24. L. M. P. Campos, L. C. Boaro, L. K. G. Santos, D. F. Parra, and A. B. Lugão, “Influence of ionizing radiation on the mechanical properties of BisGMA/TEGDMA based experimental resin,” Radiation Physics and Chemistry, vol. 115, pp. 30–35, 2015. View at Publisher · View at Google Scholar · View at Scopus
  25. C. J. Soares, E. C. G. Pizi, R. B. Fonseca, and L. R. M. Martins, “Mechanical properties of light-cured composites polymerized with several additional post-curing methods,” Operative Dentistry, vol. 30, no. 3, pp. 389–394, 2005. View at Google Scholar · View at Scopus
  26. F. Gonalves, C. L. N. Azevedo, J. L. Ferracane, and R. R. Braga, “BisGMA/TEGDMA ratio and filler content effects on shrinkage stress,” Dental Materials, vol. 27, no. 6, pp. 520–526, 2011. View at Publisher · View at Google Scholar · View at Scopus
  27. J. Jancar, W. Wang, and A. T. Dibenedetto, “On the heterogeneous structure of thermally cured bis-GMA/TEGDMA resins,” Journal of Materials Science: Materials in Medicine, vol. 11, no. 11, pp. 675–682, 2000. View at Publisher · View at Google Scholar · View at Scopus
  28. C. J. E. Floyd and S. H. Dickens, “Network structure of Bis-GMA- and UDMA-based resin systems,” Dental Materials, vol. 22, no. 12, pp. 1143–1149, 2006. View at Publisher · View at Google Scholar · View at Scopus
  29. A. Peutzfeldt and E. Asmussen, “The effect of postcuring on quantity of remaining double bonds, mechanical properties, and in vitro wear of two resin composites,” Journal of Dentistry, vol. 28, no. 6, pp. 447–452, 2000. View at Publisher · View at Google Scholar · View at Scopus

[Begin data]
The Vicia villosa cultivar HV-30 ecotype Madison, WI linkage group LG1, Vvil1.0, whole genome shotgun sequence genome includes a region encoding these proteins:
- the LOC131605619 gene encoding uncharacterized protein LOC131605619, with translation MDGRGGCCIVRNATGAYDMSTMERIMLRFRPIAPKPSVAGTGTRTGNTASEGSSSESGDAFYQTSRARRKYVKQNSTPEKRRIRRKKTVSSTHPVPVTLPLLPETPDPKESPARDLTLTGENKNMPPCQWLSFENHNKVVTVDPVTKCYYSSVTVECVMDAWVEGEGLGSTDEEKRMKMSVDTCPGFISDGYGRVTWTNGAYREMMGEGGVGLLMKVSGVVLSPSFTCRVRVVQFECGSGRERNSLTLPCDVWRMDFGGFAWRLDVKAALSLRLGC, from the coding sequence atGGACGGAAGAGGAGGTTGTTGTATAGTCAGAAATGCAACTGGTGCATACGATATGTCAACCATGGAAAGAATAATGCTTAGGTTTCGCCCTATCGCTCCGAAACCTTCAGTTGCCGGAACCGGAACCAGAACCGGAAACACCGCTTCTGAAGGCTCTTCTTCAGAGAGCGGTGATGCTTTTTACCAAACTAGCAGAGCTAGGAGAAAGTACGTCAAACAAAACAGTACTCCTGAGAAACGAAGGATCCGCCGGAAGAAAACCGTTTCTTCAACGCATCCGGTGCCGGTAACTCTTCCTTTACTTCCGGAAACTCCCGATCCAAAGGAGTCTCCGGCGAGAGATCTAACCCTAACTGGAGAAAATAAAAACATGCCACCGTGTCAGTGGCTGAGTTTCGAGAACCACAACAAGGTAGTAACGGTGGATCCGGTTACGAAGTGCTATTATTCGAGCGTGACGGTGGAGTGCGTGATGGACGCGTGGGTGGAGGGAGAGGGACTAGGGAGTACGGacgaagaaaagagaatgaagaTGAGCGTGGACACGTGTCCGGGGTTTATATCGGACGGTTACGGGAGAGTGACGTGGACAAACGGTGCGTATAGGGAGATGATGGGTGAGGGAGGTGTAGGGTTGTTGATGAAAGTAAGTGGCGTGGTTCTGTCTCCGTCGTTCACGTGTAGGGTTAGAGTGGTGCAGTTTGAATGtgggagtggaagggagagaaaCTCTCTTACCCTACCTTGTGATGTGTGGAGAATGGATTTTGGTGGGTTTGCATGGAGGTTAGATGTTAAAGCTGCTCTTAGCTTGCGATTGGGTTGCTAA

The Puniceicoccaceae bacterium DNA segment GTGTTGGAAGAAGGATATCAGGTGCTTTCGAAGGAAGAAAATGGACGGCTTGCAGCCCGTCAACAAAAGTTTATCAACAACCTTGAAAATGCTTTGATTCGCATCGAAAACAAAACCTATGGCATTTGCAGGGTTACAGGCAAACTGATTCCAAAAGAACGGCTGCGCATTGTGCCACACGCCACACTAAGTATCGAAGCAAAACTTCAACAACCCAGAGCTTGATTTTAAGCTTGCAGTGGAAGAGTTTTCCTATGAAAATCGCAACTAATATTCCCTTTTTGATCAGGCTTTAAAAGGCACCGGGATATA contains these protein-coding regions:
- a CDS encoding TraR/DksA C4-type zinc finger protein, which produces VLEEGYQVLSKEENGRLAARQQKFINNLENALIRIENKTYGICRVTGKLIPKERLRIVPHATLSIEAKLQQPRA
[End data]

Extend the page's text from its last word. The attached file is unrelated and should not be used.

30. Y. H. Bagis and F. A. Rueggeberg, “Effect of post-cure temperature and heat duration on monomer conversion of photo-activated dental resin composite,” Dental materials : official publication of the Academy of Dental Materials, vol. 13, no. 4, pp. 228–232, 1997. View at Publisher · View at Google Scholar · View at Scopus
  31. D. Truffier-Boutry, S. Demoustier-Champagne, J. Devaux et al., “A physico-chemical explanation of the post-polymerization shrinkage in dental resins,” Dental Materials, vol. 22, no. 5, pp. 405–412, 2006. View at Publisher · View at Google Scholar · View at Scopus
  32. C. L. Miyazaki, I. S. Medeiros, J. D. R. Matos, and L. E. R. Filho, “Thermal characterization of dental composites by TG/DTG and DSC,” Journal of Thermal Analysis and Calorimetry, vol. 102, no. 1, pp. 361–367, 2010. View at Publisher · View at Google Scholar · View at Scopus
  33. F. Gonçalves, C. S. Pfeifer, J. L. Ferracane, and R. R. Braga, “Contraction stress determinants in dimethacrylate composites,” Journal of Dental Research, vol. 87, no. 4, pp. 367–371, 2008. View at Publisher · View at Google Scholar · View at Scopus
  34. M. B. Shah, J. L. Ferracane, and J. J. Kruzic, “R-curve behavior and micromechanisms of fracture in resin based dental restorative composites,” Journal of the Mechanical Behavior of Biomedical Materials, vol. 2, no. 5, pp. 502–511, 2009. View at Publisher · View at Google Scholar · View at Scopus